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Leading the way for project management Graduate Apprenticeships in Scotland

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On 18th December 2019, I was part of a group of APM corporate member representatives who met with Skills Development Scotland (SDS) to lobby for project management apprenticeships in Scotland. This was in response to the growing demand for project management skills north of the border, and to follow suit with England where the Higher Apprenticeship in project management and the Degree Apprenticeship in project management were already established. We were therefore very pleased that, through collaboration with APM and employers, SDS successfully launched the Level 8 (RQF Level 5) Technical Apprenticeship in project management less than a year later.  

Besides addressing the critical skills shortage in project controls, scheduling and analysis, the introduction of the Technical Apprenticeship in project management has enabled employers to grow talent within their existing workforce and forms the structure of project management development training in several major Scottish-based organisations. Indeed, over recent years the Scotland Branch of APM has witnessed, first-hand, the impact of the apprenticeship programme on early career project managers, not only at the attendance of networking events but also at our Project Challenge where apprentices have presented highly professional and impressive solutions to real-world project challenges.  

Whereas we have observed positive effects of the Technical Apprenticeship, the Graduate Apprenticeship in project management has yet to gain momentum in Scotland. Over two years since its launch, no Scottish University has delivered the project management pathway as part of their  Business Management Graduate Apprentice Degrees. So far only one Scottish university is planning to launch the degree option in September 2024. This is despite reports of the significant popularity and growth of project management degree apprenticeships south of the border. As in England, the framework was developed in collaboration with APM, employers and academics. Typically, the four-year degree programme involves 80% work-based learning and 20% of academic study, with assessments designed collaboratively between the employer and the university. Furthermore, consistent across the UK, the programme includes APM Qualifications as critical components of apprenticeship training.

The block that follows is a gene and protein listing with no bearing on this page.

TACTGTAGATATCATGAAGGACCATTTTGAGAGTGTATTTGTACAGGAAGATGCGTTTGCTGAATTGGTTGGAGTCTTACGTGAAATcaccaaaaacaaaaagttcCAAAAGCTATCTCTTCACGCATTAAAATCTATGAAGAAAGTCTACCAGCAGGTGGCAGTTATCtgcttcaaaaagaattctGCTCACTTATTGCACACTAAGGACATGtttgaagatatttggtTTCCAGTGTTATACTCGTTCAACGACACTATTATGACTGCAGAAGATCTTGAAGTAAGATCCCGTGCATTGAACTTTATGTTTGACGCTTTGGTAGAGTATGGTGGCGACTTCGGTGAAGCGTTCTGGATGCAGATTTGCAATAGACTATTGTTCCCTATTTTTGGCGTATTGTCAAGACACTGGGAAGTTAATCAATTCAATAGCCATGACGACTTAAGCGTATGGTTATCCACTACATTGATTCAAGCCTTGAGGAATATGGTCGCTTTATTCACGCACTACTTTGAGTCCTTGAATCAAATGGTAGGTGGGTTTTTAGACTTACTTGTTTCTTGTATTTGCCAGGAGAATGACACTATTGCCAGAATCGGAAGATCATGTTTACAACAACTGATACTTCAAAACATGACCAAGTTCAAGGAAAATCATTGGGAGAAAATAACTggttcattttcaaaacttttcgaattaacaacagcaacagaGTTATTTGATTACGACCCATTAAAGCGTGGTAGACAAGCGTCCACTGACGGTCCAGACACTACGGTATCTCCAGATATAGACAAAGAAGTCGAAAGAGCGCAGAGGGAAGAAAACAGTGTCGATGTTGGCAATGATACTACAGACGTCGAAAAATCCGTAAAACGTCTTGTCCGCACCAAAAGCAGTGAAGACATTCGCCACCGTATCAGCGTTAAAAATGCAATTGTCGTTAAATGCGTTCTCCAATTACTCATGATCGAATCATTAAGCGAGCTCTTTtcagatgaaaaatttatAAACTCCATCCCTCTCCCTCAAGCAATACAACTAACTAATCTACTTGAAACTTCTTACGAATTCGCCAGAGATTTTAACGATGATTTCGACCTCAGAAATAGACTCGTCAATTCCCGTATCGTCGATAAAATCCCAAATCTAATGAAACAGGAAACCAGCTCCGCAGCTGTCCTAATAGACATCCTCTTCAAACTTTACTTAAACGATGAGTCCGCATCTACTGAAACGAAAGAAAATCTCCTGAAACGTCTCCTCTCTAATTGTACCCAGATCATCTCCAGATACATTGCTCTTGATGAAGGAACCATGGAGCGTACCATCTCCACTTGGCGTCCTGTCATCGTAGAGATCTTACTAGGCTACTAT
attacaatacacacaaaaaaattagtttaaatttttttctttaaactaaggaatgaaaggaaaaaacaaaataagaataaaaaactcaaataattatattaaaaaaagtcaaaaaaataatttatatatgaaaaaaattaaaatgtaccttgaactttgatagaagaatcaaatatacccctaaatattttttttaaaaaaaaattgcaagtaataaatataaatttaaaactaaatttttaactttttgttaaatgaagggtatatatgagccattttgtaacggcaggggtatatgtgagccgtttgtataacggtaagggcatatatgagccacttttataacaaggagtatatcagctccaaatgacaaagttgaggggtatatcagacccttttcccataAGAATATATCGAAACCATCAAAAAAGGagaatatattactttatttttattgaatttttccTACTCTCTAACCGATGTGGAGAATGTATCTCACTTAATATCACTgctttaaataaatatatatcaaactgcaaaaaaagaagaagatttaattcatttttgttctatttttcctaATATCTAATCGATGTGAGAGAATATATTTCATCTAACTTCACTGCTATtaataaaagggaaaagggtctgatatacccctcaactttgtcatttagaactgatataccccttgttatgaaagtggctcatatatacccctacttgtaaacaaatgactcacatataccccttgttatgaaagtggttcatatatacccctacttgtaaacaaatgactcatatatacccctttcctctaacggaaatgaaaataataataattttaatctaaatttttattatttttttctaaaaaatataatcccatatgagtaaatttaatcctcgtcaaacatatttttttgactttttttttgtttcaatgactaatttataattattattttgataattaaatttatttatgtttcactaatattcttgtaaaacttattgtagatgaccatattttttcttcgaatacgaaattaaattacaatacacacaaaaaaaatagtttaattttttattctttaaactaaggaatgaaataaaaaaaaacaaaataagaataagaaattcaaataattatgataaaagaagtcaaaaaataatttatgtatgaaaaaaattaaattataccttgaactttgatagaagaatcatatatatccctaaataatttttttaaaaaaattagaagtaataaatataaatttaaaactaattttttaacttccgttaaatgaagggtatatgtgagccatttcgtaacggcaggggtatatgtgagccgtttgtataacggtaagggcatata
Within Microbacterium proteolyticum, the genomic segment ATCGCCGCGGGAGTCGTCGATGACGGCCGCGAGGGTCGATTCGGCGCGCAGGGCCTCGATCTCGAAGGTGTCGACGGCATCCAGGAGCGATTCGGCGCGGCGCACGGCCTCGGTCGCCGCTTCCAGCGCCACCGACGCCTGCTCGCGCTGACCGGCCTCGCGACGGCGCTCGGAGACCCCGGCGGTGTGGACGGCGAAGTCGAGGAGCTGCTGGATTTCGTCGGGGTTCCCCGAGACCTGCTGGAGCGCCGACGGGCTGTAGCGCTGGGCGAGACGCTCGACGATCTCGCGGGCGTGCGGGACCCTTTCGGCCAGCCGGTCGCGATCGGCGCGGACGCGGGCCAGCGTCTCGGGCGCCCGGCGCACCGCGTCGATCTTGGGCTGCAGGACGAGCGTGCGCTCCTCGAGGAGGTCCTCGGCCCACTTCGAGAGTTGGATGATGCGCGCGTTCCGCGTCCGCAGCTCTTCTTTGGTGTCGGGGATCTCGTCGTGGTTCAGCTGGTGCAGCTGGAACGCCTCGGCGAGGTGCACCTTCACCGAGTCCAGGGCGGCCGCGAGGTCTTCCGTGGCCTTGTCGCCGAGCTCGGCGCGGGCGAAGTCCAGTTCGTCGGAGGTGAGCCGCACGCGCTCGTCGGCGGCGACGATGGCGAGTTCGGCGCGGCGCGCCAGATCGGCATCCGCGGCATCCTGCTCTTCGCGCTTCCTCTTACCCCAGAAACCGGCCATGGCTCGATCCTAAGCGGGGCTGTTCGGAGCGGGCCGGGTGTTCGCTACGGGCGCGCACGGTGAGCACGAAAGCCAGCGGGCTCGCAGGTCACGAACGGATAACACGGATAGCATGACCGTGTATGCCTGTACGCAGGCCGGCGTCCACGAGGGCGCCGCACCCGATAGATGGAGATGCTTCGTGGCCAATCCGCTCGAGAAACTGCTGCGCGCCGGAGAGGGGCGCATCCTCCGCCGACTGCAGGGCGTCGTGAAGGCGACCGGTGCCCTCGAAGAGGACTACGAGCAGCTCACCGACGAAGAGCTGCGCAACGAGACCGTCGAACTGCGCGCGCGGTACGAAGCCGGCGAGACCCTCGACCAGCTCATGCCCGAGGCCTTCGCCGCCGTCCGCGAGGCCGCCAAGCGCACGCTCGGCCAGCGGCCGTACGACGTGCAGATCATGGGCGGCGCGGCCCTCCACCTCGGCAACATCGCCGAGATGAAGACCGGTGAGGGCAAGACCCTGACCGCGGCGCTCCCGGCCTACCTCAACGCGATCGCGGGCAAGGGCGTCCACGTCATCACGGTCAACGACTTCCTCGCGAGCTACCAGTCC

However, due to the funding constraints in Scotland, for a Scottish university to develop and implement a project management graduate apprentice degree pathway, there needs to be tangible and measurable industry demand. Conversely, universities need to work with employers and the professional body to develop a degree offering that not only adds value to the apprentice in terms of knowledge and employability, but also adds employer value in terms of enhancing their organisational project management capability. By working in partnership with employers, universities could develop Graduate Apprentice offerings that deliver bespoke training and higher-level outcomes as part of an organisation's internal project management academy. Building on the knowledge and skills gained through a Technical Apprenticeship would allow focus on project leadership and professionalism in the final years of study. This includes critical subjects of project governance, programme management and managing strategic change. A valuable degree offering should also develop fundamental knowledge in agile, digital literacy and AI technologies. Most importantly, it should prepare apprentices for the APM Project Professional Qualification (PPQ) and the Chartered Project Professional (ChPP) standard, going forward.  

In considering the challenges that the current funding model presents for universities to roll out new graduate apprentice degrees, perhaps it is time, yet again, for APM corporate members to intervene in the advancement of project management apprenticeships in Scotland. As a new Regional Network, we will be reaching out to Scottish universities to see how APM can support the development and implementation of effective Project Management Graduate Apprentice programmes. We will also be asking our corporate members to consider their own project management capability and development programmes. Fundamental questions should ask how investment in project management graduate apprenticeships will address the future needs of the organisation, and how we, as the project management community in Scotland, can support the effective delivery of the much needed qualification.  


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